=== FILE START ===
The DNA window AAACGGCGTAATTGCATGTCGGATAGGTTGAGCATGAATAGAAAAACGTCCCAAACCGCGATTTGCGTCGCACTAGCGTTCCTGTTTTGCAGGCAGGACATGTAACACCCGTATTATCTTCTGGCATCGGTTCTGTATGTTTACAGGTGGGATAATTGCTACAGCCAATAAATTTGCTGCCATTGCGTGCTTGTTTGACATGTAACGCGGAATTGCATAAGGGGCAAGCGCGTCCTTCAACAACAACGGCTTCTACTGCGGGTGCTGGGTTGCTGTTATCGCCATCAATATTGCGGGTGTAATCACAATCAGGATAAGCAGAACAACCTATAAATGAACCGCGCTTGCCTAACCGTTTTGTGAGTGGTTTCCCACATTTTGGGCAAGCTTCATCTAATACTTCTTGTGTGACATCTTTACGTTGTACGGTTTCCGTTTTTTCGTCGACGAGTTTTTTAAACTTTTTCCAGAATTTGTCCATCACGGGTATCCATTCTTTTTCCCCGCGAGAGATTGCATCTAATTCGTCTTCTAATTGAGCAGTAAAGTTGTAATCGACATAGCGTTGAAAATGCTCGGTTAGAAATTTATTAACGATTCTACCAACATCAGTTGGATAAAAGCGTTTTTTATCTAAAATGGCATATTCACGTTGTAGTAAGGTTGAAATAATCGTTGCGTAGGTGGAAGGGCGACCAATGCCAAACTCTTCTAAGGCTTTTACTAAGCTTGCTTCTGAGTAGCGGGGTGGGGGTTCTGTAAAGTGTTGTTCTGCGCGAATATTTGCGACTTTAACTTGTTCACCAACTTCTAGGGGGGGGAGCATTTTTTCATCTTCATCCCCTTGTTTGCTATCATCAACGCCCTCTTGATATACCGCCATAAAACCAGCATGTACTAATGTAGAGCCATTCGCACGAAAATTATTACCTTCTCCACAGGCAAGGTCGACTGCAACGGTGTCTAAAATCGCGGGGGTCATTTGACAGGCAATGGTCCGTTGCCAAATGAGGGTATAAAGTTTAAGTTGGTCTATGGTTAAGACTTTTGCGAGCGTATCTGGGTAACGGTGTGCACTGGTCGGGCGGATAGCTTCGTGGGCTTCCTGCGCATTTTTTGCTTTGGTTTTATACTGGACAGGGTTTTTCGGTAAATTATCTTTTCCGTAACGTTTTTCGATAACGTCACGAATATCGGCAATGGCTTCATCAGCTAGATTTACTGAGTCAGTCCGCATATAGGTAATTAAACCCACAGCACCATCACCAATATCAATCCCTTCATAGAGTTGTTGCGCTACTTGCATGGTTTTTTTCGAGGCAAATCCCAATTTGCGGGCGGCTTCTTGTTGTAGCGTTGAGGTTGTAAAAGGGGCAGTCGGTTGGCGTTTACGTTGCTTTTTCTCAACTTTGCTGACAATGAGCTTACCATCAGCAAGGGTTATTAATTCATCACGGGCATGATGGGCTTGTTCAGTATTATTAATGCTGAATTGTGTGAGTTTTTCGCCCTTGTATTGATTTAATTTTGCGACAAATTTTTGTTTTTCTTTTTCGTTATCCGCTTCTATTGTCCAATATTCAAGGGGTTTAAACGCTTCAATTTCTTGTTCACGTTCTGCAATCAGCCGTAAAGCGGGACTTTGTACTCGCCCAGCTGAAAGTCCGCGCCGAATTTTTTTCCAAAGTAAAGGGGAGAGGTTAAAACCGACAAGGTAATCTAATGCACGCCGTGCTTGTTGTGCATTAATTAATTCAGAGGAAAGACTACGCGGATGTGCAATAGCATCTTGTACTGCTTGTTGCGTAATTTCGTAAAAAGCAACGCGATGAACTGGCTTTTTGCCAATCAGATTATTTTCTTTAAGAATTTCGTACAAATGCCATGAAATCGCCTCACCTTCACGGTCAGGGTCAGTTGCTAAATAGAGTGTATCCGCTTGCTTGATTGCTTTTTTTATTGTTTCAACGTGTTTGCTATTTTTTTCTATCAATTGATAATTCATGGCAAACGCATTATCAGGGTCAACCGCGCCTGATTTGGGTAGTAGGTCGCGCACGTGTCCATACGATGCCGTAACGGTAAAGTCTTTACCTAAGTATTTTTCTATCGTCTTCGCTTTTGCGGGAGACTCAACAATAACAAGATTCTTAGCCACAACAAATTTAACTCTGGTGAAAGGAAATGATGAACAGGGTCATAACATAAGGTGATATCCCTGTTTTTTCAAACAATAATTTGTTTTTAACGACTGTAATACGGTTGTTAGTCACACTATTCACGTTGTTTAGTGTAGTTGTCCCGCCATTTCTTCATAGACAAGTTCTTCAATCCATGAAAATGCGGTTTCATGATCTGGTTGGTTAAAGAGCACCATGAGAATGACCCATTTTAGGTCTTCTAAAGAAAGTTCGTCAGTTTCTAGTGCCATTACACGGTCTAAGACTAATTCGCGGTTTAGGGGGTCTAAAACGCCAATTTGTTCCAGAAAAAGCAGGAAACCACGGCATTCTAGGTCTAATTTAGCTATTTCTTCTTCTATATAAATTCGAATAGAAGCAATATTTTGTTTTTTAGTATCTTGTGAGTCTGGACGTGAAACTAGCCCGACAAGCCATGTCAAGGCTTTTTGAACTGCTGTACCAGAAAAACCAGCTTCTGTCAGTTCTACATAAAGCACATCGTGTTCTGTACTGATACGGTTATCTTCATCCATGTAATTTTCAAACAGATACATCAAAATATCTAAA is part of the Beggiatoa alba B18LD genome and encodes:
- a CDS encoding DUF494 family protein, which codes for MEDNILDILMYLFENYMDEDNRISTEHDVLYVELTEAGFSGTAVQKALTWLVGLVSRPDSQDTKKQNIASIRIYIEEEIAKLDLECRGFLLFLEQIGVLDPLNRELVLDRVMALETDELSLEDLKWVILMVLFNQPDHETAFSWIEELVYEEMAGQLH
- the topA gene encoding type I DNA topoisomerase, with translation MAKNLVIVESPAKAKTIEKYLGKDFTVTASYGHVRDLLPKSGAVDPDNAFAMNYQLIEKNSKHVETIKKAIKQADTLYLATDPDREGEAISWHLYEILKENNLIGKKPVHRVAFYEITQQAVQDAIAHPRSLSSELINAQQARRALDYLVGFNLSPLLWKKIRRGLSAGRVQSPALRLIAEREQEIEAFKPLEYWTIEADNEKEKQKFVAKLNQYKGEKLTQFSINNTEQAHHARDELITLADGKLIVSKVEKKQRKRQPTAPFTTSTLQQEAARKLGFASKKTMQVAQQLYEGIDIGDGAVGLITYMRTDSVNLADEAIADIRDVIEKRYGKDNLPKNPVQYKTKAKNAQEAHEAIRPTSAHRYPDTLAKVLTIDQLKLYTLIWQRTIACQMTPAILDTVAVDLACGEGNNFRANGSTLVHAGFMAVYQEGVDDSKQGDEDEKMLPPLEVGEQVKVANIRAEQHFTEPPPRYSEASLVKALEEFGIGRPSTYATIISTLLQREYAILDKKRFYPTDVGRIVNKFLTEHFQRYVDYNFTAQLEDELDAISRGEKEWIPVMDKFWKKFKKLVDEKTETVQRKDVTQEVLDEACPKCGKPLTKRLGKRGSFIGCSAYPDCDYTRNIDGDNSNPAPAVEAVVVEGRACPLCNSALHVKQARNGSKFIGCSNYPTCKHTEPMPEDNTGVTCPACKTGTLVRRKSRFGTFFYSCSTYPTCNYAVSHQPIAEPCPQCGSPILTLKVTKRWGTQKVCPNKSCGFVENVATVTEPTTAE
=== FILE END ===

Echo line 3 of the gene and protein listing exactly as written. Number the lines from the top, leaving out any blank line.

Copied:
- the topA gene encoding type I DNA topoisomerase, with translation MAKNLVIVESPAKAKTIEKYLGKDFTVTASYGHVRDLLPKSGAVDPDNAFAMNYQLIEKNSKHVETIKKAIKQADTLYLATDPDREGEAISWHLYEILKENNLIGKKPVHRVAFYEITQQAVQDAIAHPRSLSSELINAQQARRALDYLVGFNLSPLLWKKIRRGLSAGRVQSPALRLIAEREQEIEAFKPLEYWTIEADNEKEKQKFVAKLNQYKGEKLTQFSINNTEQAHHARDELITLADGKLIVSKVEKKQRKRQPTAPFTTSTLQQEAARKLGFASKKTMQVAQQLYEGIDIGDGAVGLITYMRTDSVNLADEAIADIRDVIEKRYGKDNLPKNPVQYKTKAKNAQEAHEAIRPTSAHRYPDTLAKVLTIDQLKLYTLIWQRTIACQMTPAILDTVAVDLACGEGNNFRANGSTLVHAGFMAVYQEGVDDSKQGDEDEKMLPPLEVGEQVKVANIRAEQHFTEPPPRYSEASLVKALEEFGIGRPSTYATIISTLLQREYAILDKKRFYPTDVGRIVNKFLTEHFQRYVDYNFTAQLEDELDAISRGEKEWIPVMDKFWKKFKKLVDEKTETVQRKDVTQEVLDEACPKCGKPLTKRLGKRGSFIGCSAYPDCDYTRNIDGDNSNPAPAVEAVVVEGRACPLCNSALHVKQARNGSKFIGCSNYPTCKHTEPMPEDNTGVTCPACKTGTLVRRKSRFGTFFYSCSTYPTCNYAVSHQPIAEPCPQCGSPILTLKVTKRWGTQKVCPNKSCGFVENVATVTEPTTAE